I bought a few more Primatek (Daniel Smith) watercolor paints from Merriartist; they are having an amazing sale on watercolors this month (ask for the sale code.) I had to play with them, of course, and think I have fallen in love with two I would not thought I would love. I bought them to use in buildings, for marble and brick color, but they are both versatile. The first is Piemonite Genuine, from Piemontite, from the Prabornaz Mine, in Saint-Marcel, Aosta Valley, Italy. Above, what it does when mixed with my traveling palette is amazing — creates rich colors with depth, and surprising effects.
It is my new favorite. I am fickle with color.
The second color is Yavapei Genuine, from the home of Montezuma Castle Monument
and Agua Fria National Monument in Yavapei County, Arizona. Like my other
favorite, Hematite Genuine, this burned biscuit color creates swirling earthy colors
even when combined with brights like Opera Pink and Amazonite!
Kyanite Genuine is made from the mineral by the same name, which is found in
many places and also comes in rare variations, though it is usually a blue grey.
I am not sure how often I will use this — it is quite iridescent.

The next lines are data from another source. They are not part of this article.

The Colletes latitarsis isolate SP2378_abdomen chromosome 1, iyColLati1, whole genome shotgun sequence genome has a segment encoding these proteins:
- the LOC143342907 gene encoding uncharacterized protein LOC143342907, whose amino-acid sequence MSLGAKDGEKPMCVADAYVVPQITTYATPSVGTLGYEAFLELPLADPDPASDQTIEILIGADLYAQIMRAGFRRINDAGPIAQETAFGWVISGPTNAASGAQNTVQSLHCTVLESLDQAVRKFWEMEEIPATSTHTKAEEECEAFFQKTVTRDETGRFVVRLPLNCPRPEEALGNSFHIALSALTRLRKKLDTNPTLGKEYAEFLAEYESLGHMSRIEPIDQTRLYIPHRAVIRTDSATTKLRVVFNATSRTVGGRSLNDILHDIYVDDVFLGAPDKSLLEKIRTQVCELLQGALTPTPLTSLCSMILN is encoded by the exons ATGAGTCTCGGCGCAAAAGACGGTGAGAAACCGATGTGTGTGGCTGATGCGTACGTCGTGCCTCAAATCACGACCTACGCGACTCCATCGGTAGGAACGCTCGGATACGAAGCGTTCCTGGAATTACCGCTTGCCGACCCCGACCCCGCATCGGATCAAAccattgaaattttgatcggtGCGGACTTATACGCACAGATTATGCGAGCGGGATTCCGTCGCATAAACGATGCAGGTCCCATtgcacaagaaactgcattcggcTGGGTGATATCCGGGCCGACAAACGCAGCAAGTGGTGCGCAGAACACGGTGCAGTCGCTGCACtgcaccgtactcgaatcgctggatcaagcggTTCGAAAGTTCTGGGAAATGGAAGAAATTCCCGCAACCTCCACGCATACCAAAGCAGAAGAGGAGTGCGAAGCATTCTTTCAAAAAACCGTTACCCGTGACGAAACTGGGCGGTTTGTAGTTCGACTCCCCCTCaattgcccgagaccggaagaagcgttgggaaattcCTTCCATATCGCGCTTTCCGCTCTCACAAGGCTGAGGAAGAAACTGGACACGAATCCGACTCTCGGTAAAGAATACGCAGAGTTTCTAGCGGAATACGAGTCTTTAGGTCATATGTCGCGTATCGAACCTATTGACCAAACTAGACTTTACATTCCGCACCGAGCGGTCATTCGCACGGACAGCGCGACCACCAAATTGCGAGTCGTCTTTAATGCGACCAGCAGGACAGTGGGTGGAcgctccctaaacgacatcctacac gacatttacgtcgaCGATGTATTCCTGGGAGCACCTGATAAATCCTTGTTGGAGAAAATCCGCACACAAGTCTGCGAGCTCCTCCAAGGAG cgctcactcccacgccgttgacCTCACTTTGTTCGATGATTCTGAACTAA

One thing that may interest you, is what happens when you come back and add water drops to the Primateks. They layers of color as the minerals separate. Look at the Serpentine, Piemonite, and Black Tourmaline mixed with the Kyanite, above.
Amazonite Genuine does not have the same mineral quality of the other Primateks,
but behaves more like a finely ground paint. Amazonite is a form of microcline fieldspar, found in Colorado, Virginia, and Russia. I used it often in my jewelry line
(shameless plug), because it is the soft blue of the sky.
Below, Amazonite, Hematite, and Lapis Primateks by Daniel Smith.
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Thanks to Wikipedia for info and images not mine, and to Daniel Smith for paint images.